Lets hope Bush and company deliver on their promise. And, we need to take it upon ourselves to do more to help the more than 39 million people currently living with HIV worldwide.

I don’t believe those evil creatures anymore.

They tricked me with their wordgames, raising my hopes
And then destroying them.
-Translated version of Shakespeare's excerpt from Macbeth

Wednesday, April 25, 2007

Go Dad!

According to Hands on Greater Portland:

Carlos Perez,
Individual Volunteer Award

As Washington County experiences unprecedented growth and change, Carlos Perez, Deputy Superintendent of Hillsboro Public Schools, is helping to ensure that this transition will result in unifying experiences for its residents. In response to an article released by the Oregonian in November of 2003 entitled “Experts: Findings On Latinos No Surprise: Experts say anti-Latino views expressed in a survey reflect Hillsboro’s growing diversity and economic stress”, Carlos formed “Hillsboro For All”, a group that included leaders from across the community (including the chief of police, CEO of the community hospital, and many others) in an effort to combat the potentially negative impact on the community’s Latino residents. As a board member of Vision Action Network, a catalyst for new initiatives that meet emerging community needs, Carlos also provides leadership for VAN’s Diversity and Human Rights initiative. During his tenure, Carlos has helped create the first-ever Human Rights Council of Washington County. He is currently serving as the Council’s initial chair.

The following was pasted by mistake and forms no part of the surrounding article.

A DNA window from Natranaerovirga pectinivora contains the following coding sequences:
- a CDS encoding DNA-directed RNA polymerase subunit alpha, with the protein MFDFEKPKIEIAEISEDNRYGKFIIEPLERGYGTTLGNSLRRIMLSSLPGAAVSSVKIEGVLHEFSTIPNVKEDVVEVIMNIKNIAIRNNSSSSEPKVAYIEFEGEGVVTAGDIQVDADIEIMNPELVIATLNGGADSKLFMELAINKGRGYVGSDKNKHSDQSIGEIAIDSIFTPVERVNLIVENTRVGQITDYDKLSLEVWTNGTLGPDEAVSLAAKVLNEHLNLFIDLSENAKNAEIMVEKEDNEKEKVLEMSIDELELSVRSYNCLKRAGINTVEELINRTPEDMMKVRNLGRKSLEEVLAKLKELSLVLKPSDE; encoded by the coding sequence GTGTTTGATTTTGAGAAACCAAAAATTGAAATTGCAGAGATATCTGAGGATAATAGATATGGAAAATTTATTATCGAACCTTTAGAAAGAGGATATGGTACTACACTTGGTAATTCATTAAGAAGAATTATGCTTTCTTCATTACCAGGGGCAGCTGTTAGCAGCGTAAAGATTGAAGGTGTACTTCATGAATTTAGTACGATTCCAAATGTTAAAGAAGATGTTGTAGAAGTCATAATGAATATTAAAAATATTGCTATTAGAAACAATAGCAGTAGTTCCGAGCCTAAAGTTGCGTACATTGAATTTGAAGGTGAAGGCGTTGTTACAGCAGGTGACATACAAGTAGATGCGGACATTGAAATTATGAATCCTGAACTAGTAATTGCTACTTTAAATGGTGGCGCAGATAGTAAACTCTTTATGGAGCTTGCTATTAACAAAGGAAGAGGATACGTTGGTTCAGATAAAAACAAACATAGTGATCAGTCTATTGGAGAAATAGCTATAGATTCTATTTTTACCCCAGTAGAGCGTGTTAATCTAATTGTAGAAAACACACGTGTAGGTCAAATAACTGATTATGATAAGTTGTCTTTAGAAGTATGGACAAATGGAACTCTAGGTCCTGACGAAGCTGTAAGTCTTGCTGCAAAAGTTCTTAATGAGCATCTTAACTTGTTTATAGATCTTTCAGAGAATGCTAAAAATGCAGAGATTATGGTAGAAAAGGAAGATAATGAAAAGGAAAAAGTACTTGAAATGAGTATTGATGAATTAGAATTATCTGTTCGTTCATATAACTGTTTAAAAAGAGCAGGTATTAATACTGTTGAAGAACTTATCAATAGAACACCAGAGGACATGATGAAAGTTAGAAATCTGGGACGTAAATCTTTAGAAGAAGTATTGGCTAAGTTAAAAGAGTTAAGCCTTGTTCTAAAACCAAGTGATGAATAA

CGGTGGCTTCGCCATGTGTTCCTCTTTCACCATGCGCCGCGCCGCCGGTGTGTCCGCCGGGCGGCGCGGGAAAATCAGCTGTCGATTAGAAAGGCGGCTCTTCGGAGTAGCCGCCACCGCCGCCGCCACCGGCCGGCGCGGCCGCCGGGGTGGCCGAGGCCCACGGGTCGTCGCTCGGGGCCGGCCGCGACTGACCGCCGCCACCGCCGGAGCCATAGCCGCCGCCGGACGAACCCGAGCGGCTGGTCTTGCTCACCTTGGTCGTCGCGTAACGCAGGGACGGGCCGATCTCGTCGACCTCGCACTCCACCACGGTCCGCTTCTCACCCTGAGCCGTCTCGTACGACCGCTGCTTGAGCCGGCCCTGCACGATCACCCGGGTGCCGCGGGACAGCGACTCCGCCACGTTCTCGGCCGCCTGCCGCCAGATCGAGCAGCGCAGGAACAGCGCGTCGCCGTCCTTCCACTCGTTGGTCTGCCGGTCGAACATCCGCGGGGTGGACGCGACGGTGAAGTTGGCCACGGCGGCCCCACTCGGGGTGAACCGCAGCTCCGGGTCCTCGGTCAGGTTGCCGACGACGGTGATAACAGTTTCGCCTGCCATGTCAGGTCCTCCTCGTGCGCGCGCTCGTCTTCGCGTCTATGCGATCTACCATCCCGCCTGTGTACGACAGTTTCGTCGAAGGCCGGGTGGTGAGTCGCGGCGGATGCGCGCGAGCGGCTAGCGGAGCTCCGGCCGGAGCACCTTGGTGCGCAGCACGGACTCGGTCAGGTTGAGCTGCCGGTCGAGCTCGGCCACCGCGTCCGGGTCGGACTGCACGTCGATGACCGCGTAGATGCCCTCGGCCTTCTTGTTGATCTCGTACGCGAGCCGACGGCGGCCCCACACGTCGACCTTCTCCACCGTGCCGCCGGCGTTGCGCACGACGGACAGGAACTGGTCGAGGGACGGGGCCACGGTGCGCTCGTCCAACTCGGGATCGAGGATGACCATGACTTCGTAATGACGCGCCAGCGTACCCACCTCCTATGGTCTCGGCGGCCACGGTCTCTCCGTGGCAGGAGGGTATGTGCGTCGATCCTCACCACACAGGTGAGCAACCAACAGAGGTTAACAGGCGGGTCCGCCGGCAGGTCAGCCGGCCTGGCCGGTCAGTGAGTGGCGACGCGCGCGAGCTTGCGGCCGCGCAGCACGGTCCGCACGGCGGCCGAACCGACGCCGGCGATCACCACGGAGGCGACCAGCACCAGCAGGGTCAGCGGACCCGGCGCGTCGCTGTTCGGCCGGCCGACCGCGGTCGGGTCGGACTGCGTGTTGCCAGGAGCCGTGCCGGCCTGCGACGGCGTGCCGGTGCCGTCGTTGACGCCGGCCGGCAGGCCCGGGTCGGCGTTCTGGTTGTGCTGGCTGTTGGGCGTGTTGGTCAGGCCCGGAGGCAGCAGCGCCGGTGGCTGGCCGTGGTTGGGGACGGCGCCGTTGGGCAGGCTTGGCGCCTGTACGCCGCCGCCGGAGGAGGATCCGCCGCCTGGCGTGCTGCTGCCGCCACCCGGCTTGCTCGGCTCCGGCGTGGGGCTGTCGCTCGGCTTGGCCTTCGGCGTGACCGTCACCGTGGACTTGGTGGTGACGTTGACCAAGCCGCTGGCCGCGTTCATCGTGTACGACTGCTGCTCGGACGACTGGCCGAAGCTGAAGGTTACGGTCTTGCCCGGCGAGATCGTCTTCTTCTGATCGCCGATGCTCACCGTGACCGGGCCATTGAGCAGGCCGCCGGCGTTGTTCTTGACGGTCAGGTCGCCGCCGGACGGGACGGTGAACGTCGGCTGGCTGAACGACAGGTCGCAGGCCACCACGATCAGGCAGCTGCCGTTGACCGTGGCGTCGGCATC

Monday, April 23, 2007

Happy Earth Day!

Dread heads, deadheads, hippies, and more…Families, fairies, ganja galore, converged together to form an eclectic crowd, that San Francisco is synonymous for. Unlike 4/20, this time it was for a cause, as the Green Apple Music and Arts Festival hosted a celebration for Earth Day, April 22nd, in Golden Gate Park.

The second annual Green Apple Music and Arts Festival, presented by JP Morgan Chase, was held on a sunny Sunday afternoon in Speedway Meadows of Golden Gate Park. The festival, accommodated over 30 booths that included the San Francisco Green Party, Greenopia, a massage parlor, and a global mourning-global awakening area by Creative Community Catalysts, where artists work to inspire more ecologically sustainable and socially connected communities. The main attraction to the event, however, was the free musical line up that brought San Franciscans out in throngs, to hear Bob Weir and Rat Dog, Stephen and Damian “Jr Gong” Marley, The Greyboy Allstars, Martin Sexton, and Jonah Smith all in the name of mother earth. Earth Day, was created as a result of the conscious awakening by Rachel Carson’s bestselling novel, Silent Spring. Silent Spring, among other things, inspired United States Senator Gaylord Nelson, to speak out on a need for an environmental teach-in. Thus, Earth Day was created and began on April 22, 1970 with the participation of more than 20 million people. Today, the once grassroots rally, has turned into a celebration by more than 500 million people in 175 countries.